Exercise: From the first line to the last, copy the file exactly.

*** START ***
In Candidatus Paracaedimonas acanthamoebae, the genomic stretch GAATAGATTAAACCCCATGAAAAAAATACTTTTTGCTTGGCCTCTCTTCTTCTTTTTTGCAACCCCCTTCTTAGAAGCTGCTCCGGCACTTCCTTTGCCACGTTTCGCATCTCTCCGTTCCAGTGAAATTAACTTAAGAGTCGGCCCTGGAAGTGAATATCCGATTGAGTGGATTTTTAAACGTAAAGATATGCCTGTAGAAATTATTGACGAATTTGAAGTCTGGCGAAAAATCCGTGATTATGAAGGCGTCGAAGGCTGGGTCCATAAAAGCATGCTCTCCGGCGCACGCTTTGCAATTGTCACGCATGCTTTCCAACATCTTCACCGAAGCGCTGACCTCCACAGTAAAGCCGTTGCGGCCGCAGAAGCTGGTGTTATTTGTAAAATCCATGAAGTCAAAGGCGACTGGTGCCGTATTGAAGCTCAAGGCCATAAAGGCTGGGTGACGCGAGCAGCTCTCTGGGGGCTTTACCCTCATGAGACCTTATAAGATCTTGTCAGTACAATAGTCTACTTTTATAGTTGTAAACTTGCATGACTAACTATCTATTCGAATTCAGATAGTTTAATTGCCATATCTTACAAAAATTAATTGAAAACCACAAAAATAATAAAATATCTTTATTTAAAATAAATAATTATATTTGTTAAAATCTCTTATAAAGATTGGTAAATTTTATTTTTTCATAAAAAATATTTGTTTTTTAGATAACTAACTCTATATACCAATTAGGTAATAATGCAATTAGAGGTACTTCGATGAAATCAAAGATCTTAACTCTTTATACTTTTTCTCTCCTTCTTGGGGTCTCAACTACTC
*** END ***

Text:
In Candidatus Paracaedimonas acanthamoebae, the genomic stretch GAATAGATTAAACCCCATGAAAAAAATACTTTTTGCTTGGCCTCTCTTCTTCTTTTTTGCAACCCCCTTCTTAGAAGCTGCTCCGGCACTTCCTTTGCCACGTTTCGCATCTCTCCGTTCCAGTGAAATTAACTTAAGAGTCGGCCCTGGAAGTGAATATCCGATTGAGTGGATTTTTAAACGTAAAGATATGCCTGTAGAAATTATTGACGAATTTGAAGTCTGGCGAAAAATCCGTGATTATGAAGGCGTCGAAGGCTGGGTCCATAAAAGCATGCTCTCCGGCGCACGCTTTGCAATTGTCACGCATGCTTTCCAACATCTTCACCGAAGCGCTGACCTCCACAGTAAAGCCGTTGCGGCCGCAGAAGCTGGTGTTATTTGTAAAATCCATGAAGTCAAAGGCGACTGGTGCCGTATTGAAGCTCAAGGCCATAAAGGCTGGGTGACGCGAGCAGCTCTCTGGGGGCTTTACCCTCATGAGACCTTATAAGATCTTGTCAGTACAATAGTCTACTTTTATAGTTGTAAACTTGCATGACTAACTATCTATTCGAATTCAGATAGTTTAATTGCCATATCTTACAAAAATTAATTGAAAACCACAAAAATAATAAAATATCTTTATTTAAAATAAATAATTATATTTGTTAAAATCTCTTATAAAGATTGGTAAATTTTATTTTTTCATAAAAAATATTTGTTTTTTAGATAACTAACTCTATATACCAATTAGGTAATAATGCAATTAGAGGTACTTCGATGAAATCAAAGATCTTAACTCTTTATACTTTTTCTCTCCTTCTTGGGGTCTCAACTACTC